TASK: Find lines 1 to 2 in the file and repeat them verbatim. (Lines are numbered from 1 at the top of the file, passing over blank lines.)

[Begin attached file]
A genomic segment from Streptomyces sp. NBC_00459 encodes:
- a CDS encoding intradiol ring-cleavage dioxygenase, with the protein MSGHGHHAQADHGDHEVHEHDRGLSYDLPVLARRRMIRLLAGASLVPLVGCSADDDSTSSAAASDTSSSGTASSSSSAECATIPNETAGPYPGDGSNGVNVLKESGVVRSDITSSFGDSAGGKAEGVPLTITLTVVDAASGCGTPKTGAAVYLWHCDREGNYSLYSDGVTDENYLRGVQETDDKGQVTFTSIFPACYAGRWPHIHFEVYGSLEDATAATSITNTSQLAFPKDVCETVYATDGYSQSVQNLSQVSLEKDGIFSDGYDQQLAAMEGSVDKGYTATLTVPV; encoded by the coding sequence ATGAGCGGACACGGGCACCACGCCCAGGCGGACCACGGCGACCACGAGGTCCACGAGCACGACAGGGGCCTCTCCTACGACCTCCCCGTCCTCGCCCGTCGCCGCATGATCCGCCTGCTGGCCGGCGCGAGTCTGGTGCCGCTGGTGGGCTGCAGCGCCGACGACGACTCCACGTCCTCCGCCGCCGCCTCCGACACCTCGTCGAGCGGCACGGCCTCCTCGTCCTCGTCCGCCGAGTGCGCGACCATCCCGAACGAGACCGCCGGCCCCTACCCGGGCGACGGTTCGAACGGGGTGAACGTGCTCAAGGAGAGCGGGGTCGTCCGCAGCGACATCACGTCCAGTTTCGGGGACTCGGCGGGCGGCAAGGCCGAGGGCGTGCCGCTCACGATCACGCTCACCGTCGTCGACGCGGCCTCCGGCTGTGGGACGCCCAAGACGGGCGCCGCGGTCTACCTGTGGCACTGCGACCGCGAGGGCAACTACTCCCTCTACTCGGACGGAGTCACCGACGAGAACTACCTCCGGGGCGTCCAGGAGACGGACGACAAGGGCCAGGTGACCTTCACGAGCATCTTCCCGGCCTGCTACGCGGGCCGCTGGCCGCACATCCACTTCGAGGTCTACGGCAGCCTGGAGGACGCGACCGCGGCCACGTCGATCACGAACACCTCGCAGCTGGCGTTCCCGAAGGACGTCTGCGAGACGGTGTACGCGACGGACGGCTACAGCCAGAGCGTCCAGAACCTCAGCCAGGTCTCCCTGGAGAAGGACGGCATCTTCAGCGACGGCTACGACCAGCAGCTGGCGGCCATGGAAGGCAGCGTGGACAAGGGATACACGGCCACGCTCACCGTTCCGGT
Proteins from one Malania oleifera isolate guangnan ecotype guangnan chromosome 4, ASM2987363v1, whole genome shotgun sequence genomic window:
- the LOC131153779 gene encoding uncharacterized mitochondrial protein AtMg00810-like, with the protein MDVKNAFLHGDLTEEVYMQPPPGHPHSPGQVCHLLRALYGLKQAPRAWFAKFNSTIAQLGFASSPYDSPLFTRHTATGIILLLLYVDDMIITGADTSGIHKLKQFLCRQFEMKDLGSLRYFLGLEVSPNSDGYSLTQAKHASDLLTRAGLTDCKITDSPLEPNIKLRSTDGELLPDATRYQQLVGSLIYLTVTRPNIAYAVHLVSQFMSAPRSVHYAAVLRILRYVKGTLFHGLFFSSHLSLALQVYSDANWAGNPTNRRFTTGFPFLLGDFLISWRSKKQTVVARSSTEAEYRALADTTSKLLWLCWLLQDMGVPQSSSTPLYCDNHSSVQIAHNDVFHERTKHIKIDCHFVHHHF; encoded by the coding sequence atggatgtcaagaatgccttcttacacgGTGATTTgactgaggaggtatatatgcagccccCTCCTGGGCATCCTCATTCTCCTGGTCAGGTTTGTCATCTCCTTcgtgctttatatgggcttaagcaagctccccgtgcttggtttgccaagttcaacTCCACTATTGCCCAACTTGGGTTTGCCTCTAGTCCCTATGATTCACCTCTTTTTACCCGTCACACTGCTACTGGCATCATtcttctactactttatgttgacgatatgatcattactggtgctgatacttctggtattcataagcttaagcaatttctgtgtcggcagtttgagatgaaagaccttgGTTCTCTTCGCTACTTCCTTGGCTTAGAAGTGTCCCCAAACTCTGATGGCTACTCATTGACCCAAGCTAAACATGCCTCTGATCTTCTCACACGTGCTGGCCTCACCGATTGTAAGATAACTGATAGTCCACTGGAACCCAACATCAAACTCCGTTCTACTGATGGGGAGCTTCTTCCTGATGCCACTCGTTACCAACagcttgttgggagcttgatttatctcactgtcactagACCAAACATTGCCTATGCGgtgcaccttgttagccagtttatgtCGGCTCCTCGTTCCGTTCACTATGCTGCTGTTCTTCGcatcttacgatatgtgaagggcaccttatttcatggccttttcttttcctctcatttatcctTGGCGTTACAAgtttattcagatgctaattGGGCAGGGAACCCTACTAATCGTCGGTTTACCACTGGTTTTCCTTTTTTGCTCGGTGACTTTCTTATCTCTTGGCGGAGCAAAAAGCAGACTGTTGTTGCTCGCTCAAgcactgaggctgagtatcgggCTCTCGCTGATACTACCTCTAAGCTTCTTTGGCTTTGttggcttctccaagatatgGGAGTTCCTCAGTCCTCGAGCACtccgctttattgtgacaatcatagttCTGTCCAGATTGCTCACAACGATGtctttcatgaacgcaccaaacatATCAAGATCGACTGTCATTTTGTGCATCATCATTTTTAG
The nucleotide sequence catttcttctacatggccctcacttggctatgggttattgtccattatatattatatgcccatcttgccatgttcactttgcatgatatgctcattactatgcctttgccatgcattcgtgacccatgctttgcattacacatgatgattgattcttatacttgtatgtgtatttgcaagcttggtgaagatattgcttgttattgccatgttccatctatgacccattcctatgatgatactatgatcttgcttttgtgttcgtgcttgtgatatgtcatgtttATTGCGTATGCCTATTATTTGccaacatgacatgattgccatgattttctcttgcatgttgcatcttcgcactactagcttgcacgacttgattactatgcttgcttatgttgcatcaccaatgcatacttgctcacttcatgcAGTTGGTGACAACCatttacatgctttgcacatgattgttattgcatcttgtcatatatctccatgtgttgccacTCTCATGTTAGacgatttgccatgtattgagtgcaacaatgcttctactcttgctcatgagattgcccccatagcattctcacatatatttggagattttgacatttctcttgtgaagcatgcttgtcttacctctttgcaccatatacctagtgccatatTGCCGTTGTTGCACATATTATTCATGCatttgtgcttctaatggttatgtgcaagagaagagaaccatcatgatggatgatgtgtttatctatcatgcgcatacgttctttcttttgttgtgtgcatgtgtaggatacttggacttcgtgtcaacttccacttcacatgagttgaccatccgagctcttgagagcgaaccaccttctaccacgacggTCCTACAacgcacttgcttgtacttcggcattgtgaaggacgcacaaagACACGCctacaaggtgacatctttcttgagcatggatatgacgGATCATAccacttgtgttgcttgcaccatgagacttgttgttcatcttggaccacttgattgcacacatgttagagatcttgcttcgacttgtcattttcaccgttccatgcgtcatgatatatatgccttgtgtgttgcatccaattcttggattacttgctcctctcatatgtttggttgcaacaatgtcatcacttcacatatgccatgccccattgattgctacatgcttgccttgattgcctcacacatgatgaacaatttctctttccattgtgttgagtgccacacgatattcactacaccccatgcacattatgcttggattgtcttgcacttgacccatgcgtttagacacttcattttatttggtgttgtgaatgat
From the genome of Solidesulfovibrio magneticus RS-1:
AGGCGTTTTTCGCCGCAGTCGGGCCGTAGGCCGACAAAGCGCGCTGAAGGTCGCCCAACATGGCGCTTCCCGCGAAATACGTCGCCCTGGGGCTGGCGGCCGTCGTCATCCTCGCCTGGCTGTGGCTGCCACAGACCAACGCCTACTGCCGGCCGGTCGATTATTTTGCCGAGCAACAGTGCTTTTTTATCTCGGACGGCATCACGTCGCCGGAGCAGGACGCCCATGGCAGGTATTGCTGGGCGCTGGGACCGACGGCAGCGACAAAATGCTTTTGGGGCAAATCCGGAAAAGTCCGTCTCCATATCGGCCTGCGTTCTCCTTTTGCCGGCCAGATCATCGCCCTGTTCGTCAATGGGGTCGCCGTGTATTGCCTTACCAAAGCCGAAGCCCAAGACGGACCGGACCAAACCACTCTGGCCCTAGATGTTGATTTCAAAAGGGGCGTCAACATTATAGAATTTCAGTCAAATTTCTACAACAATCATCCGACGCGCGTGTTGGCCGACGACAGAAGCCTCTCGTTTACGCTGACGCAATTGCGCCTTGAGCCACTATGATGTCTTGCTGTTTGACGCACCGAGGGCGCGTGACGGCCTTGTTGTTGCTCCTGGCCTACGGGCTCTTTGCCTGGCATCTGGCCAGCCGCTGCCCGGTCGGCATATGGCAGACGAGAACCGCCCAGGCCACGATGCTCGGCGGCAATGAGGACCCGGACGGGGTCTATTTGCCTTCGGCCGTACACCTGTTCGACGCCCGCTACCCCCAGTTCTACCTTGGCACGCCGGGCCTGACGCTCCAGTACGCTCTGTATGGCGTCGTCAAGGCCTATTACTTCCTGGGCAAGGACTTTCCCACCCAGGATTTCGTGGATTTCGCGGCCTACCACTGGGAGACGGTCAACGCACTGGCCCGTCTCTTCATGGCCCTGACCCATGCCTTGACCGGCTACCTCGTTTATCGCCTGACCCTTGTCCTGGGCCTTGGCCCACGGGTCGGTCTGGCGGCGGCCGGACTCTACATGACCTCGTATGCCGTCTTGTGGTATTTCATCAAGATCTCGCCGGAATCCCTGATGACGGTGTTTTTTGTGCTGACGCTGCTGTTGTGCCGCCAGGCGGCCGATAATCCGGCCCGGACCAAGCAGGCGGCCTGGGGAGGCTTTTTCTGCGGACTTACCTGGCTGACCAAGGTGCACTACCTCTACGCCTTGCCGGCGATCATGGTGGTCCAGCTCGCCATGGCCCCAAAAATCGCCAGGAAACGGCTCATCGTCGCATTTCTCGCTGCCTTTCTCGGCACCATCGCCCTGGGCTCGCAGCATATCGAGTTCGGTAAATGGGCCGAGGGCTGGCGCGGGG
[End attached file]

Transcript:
A genomic segment from Streptomyces sp. NBC_00459 encodes:
- a CDS encoding intradiol ring-cleavage dioxygenase, with the protein MSGHGHHAQADHGDHEVHEHDRGLSYDLPVLARRRMIRLLAGASLVPLVGCSADDDSTSSAAASDTSSSGTASSSSSAECATIPNETAGPYPGDGSNGVNVLKESGVVRSDITSSFGDSAGGKAEGVPLTITLTVVDAASGCGTPKTGAAVYLWHCDREGNYSLYSDGVTDENYLRGVQETDDKGQVTFTSIFPACYAGRWPHIHFEVYGSLEDATAATSITNTSQLAFPKDVCETVYATDGYSQSVQNLSQVSLEKDGIFSDGYDQQLAAMEGSVDKGYTATLTVPV; encoded by the coding sequence ATGAGCGGACACGGGCACCACGCCCAGGCGGACCACGGCGACCACGAGGTCCACGAGCACGACAGGGGCCTCTCCTACGACCTCCCCGTCCTCGCCCGTCGCCGCATGATCCGCCTGCTGGCCGGCGCGAGTCTGGTGCCGCTGGTGGGCTGCAGCGCCGACGACGACTCCACGTCCTCCGCCGCCGCCTCCGACACCTCGTCGAGCGGCACGGCCTCCTCGTCCTCGTCCGCCGAGTGCGCGACCATCCCGAACGAGACCGCCGGCCCCTACCCGGGCGACGGTTCGAACGGGGTGAACGTGCTCAAGGAGAGCGGGGTCGTCCGCAGCGACATCACGTCCAGTTTCGGGGACTCGGCGGGCGGCAAGGCCGAGGGCGTGCCGCTCACGATCACGCTCACCGTCGTCGACGCGGCCTCCGGCTGTGGGACGCCCAAGACGGGCGCCGCGGTCTACCTGTGGCACTGCGACCGCGAGGGCAACTACTCCCTCTACTCGGACGGAGTCACCGACGAGAACTACCTCCGGGGCGTCCAGGAGACGGACGACAAGGGCCAGGTGACCTTCACGAGCATCTTCCCGGCCTGCTACGCGGGCCGCTGGCCGCACATCCACTTCGAGGTCTACGGCAGCCTGGAGGACGCGACCGCGGCCACGTCGATCACGAACACCTCGCAGCTGGCGTTCCCGAAGGACGTCTGCGAGACGGTGTACGCGACGGACGGCTACAGCCAGAGCGTCCAGAACCTCAGCCAGGTCTCCCTGGAGAAGGACGGCATCTTCAGCGACGGCTACGACCAGCAGCTGGCGGCCATGGAAGGCAGCGTGGACAAGGGATACACGGCCACGCTCACCGTTCCGGT